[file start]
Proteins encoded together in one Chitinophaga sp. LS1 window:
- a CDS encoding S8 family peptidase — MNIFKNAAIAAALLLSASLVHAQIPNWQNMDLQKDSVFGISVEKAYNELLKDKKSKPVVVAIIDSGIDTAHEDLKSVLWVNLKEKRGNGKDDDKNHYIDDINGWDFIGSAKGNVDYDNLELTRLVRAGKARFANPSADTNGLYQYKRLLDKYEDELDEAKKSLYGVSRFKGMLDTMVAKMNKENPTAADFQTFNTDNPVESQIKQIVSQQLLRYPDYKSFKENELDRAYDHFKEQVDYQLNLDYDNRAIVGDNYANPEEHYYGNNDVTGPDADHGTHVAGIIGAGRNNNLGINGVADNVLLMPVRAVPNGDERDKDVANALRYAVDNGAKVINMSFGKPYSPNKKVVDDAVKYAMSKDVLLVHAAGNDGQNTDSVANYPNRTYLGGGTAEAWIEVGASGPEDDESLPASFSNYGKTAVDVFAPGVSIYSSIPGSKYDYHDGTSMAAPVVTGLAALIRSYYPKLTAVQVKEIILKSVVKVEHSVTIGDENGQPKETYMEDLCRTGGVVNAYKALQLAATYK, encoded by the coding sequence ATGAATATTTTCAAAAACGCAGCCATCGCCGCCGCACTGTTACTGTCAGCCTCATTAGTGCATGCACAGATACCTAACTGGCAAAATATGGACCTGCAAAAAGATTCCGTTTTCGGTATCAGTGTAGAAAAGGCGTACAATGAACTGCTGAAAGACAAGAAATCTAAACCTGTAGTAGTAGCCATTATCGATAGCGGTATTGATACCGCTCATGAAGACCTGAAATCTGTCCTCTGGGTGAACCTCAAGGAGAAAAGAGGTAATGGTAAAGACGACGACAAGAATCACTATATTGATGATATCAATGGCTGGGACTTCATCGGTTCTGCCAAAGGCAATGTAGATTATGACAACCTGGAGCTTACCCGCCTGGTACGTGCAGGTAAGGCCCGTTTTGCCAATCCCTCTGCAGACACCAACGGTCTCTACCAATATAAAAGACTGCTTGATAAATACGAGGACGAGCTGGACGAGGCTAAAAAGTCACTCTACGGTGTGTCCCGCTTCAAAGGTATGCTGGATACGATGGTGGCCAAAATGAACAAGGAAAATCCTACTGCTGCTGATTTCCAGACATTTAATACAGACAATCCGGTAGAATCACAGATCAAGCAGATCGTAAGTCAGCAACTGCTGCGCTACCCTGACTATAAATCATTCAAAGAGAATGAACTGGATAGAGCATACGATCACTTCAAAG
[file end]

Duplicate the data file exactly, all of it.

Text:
Proteins encoded together in one Chitinophaga sp. LS1 window:
- a CDS encoding S8 family peptidase — MNIFKNAAIAAALLLSASLVHAQIPNWQNMDLQKDSVFGISVEKAYNELLKDKKSKPVVVAIIDSGIDTAHEDLKSVLWVNLKEKRGNGKDDDKNHYIDDINGWDFIGSAKGNVDYDNLELTRLVRAGKARFANPSADTNGLYQYKRLLDKYEDELDEAKKSLYGVSRFKGMLDTMVAKMNKENPTAADFQTFNTDNPVESQIKQIVSQQLLRYPDYKSFKENELDRAYDHFKEQVDYQLNLDYDNRAIVGDNYANPEEHYYGNNDVTGPDADHGTHVAGIIGAGRNNNLGINGVADNVLLMPVRAVPNGDERDKDVANALRYAVDNGAKVINMSFGKPYSPNKKVVDDAVKYAMSKDVLLVHAAGNDGQNTDSVANYPNRTYLGGGTAEAWIEVGASGPEDDESLPASFSNYGKTAVDVFAPGVSIYSSIPGSKYDYHDGTSMAAPVVTGLAALIRSYYPKLTAVQVKEIILKSVVKVEHSVTIGDENGQPKETYMEDLCRTGGVVNAYKALQLAATYK, encoded by the coding sequence ATGAATATTTTCAAAAACGCAGCCATCGCCGCCGCACTGTTACTGTCAGCCTCATTAGTGCATGCACAGATACCTAACTGGCAAAATATGGACCTGCAAAAAGATTCCGTTTTCGGTATCAGTGTAGAAAAGGCGTACAATGAACTGCTGAAAGACAAGAAATCTAAACCTGTAGTAGTAGCCATTATCGATAGCGGTATTGATACCGCTCATGAAGACCTGAAATCTGTCCTCTGGGTGAACCTCAAGGAGAAAAGAGGTAATGGTAAAGACGACGACAAGAATCACTATATTGATGATATCAATGGCTGGGACTTCATCGGTTCTGCCAAAGGCAATGTAGATTATGACAACCTGGAGCTTACCCGCCTGGTACGTGCAGGTAAGGCCCGTTTTGCCAATCCCTCTGCAGACACCAACGGTCTCTACCAATATAAAAGACTGCTTGATAAATACGAGGACGAGCTGGACGAGGCTAAAAAGTCACTCTACGGTGTGTCCCGCTTCAAAGGTATGCTGGATACGATGGTGGCCAAAATGAACAAGGAAAATCCTACTGCTGCTGATTTCCAGACATTTAATACAGACAATCCGGTAGAATCACAGATCAAGCAGATCGTAAGTCAGCAACTGCTGCGCTACCCTGACTATAAATCATTCAAAGAGAATGAACTGGATAGAGCATACGATCACTTCAAAG